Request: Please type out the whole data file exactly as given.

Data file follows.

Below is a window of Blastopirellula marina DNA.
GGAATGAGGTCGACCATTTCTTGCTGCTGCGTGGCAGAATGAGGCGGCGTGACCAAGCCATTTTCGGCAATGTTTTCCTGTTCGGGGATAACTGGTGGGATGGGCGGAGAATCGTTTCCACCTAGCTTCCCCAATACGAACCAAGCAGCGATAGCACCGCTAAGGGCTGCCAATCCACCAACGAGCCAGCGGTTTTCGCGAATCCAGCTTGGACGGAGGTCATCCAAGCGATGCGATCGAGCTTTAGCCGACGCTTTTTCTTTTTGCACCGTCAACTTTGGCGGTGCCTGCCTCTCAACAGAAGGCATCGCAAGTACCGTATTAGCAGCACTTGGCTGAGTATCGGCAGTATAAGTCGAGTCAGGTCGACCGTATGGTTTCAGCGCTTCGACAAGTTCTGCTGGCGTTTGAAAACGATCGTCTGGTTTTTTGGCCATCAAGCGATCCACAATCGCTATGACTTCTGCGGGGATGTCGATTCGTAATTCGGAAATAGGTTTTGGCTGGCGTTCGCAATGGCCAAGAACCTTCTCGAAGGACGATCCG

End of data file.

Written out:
Below is a window of Blastopirellula marina DNA.
GGAATGAGGTCGACCATTTCTTGCTGCTGCGTGGCAGAATGAGGCGGCGTGACCAAGCCATTTTCGGCAATGTTTTCCTGTTCGGGGATAACTGGTGGGATGGGCGGAGAATCGTTTCCACCTAGCTTCCCCAATACGAACCAAGCAGCGATAGCACCGCTAAGGGCTGCCAATCCACCAACGAGCCAGCGGTTTTCGCGAATCCAGCTTGGACGGAGGTCATCCAAGCGATGCGATCGAGCTTTAGCCGACGCTTTTTCTTTTTGCACCGTCAACTTTGGCGGTGCCTGCCTCTCAACAGAAGGCATCGCAAGTACCGTATTAGCAGCACTTGGCTGAGTATCGGCAGTATAAGTCGAGTCAGGTCGACCGTATGGTTTCAGCGCTTCGACAAGTTCTGCTGGCGTTTGAAAACGATCGTCTGGTTTTTTGGCCATCAAGCGATCCACAATCGCTATGACTTCTGCGGGGATGTCGATTCGTAATTCGGAAATAGGTTTTGGCTGGCGTTCGCAATGGCCAAGAACCTTCTCGAAGGACGATCCG